MURTAZA Wahab’s name had been doing the rounds for the past several weeks as the next administrator of Karachi and on Thursday, the PPP man was officially given the job by the Sindh government. Though Mr Wahab is one of the PPP’s rising stars and one of the party’s few recognisable faces from Karachi, critics are not entirely wrong when they say that Sindh’s ruling party is playing politics by placing a loyalist in charge of Karachi, a city that is not a PPP stronghold. After all, the post of administrator is no replacement for an elected mayor answerable to the people. Ever since Waseem Akhtar’s tenure as mayor ended last year, bureaucrats have been running the city. However, over the last few years, Karachi’s condition has deteriorated considerably. Heaps of garbage, overflowing sewers, crumbling infrastructure and high crime are now what Pakistan’s financial capital is known for. Suffice to say, Karachi has become a giant dump. Comparisons are made with the Musharraf-era local government system. Though that set-up was not perfect, it did deliver far better than the system the PPP introduced, which was widely seen as concentrating powers in the hands of the provincial government. The results of the PPP’s LG system are depressing; not only Karachi but the whole of urban Sindh presents a picture of utter neglect.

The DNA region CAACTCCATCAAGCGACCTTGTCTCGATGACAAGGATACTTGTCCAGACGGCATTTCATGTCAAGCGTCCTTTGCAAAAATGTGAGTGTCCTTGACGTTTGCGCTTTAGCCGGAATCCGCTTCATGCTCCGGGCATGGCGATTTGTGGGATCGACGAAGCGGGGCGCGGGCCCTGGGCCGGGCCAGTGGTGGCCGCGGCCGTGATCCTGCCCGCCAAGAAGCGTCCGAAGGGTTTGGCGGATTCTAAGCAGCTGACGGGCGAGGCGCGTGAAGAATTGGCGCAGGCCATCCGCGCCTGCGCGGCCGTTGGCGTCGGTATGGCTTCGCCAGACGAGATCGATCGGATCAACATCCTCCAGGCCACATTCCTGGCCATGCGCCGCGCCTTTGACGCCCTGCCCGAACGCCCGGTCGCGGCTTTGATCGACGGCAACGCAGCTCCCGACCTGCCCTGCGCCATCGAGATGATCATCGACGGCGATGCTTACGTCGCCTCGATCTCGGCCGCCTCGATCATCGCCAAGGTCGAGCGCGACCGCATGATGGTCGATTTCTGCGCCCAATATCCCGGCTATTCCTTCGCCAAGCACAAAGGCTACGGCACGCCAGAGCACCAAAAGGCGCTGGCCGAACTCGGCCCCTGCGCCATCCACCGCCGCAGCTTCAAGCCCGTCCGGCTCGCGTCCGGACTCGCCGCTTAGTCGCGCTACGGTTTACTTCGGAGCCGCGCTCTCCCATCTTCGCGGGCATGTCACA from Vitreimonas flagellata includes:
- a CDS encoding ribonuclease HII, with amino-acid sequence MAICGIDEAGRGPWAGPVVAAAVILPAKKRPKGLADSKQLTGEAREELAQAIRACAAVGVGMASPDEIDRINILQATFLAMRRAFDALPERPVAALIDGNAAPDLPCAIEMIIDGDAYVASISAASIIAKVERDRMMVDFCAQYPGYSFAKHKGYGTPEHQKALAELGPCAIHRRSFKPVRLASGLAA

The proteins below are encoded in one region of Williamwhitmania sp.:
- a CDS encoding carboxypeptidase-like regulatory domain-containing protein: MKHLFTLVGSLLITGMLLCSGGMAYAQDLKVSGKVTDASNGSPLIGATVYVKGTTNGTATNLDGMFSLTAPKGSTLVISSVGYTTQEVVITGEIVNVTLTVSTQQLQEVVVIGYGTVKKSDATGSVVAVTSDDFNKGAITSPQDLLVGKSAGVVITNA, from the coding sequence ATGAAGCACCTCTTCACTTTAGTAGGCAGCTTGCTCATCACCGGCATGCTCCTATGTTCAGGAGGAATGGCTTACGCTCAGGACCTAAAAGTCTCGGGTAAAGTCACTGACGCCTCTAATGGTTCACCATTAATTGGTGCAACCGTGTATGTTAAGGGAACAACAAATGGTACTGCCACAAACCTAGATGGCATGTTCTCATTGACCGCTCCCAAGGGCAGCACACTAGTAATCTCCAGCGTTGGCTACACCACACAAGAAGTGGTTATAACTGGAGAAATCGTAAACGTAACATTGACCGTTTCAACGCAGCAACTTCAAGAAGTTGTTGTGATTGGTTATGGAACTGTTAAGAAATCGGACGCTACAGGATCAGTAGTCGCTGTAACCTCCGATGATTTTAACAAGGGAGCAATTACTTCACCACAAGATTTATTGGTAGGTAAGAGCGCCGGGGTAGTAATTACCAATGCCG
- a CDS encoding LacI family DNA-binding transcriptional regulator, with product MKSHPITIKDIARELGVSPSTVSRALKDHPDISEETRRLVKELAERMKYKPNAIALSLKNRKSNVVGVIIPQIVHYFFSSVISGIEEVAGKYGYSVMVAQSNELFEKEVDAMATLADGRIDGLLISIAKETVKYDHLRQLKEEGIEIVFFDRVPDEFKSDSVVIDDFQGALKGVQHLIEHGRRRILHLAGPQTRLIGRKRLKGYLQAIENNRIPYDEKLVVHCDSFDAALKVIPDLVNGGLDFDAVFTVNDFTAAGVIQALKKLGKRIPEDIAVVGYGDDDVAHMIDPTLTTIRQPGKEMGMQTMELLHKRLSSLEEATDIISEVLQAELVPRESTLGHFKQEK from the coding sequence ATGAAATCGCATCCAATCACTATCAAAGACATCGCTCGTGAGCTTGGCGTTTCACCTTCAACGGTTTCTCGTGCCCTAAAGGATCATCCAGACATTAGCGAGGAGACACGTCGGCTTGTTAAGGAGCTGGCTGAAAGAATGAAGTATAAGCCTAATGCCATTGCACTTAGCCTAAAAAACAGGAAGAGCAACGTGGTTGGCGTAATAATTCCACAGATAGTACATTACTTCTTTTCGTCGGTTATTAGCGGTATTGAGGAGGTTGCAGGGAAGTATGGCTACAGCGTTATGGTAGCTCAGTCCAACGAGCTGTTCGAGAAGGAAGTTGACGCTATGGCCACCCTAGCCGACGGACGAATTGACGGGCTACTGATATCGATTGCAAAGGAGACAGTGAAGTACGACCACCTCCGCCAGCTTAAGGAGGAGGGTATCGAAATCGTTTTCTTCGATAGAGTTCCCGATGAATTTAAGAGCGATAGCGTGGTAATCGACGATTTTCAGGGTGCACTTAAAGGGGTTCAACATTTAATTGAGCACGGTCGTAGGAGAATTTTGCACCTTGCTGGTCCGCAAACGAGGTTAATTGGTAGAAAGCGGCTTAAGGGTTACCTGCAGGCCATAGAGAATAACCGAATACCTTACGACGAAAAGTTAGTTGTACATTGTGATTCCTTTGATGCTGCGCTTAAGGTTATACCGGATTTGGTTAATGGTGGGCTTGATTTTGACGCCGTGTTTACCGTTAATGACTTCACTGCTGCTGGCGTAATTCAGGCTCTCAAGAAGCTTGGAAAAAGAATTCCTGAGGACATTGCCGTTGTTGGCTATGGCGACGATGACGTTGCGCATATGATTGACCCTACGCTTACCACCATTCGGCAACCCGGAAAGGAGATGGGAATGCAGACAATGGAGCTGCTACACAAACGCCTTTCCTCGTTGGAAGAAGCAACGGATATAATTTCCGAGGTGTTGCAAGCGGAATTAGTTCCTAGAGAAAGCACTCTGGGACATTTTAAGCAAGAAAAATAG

Mr Wahab may be an active politician, but what Karachi and Sindh’s other cities need is a system, not personalities. While the new administrator must concentrate on fixing the highly unsanitary conditions of the metropolis — experts have said the foul atmosphere in Karachi can aggravate the Covid crisis — in the long term the Sindh government needs to frame a new LG law which is democratic in nature and devolves power to the local bodies. Citizens must not be made to plead before ministers and bureaucrats to have their streets swept or gutters cleaned. This should be the job of elected civic bodies that are run through taxpayers’ funds and are answerable to the people.
Published in Dawn, August 7th, 2021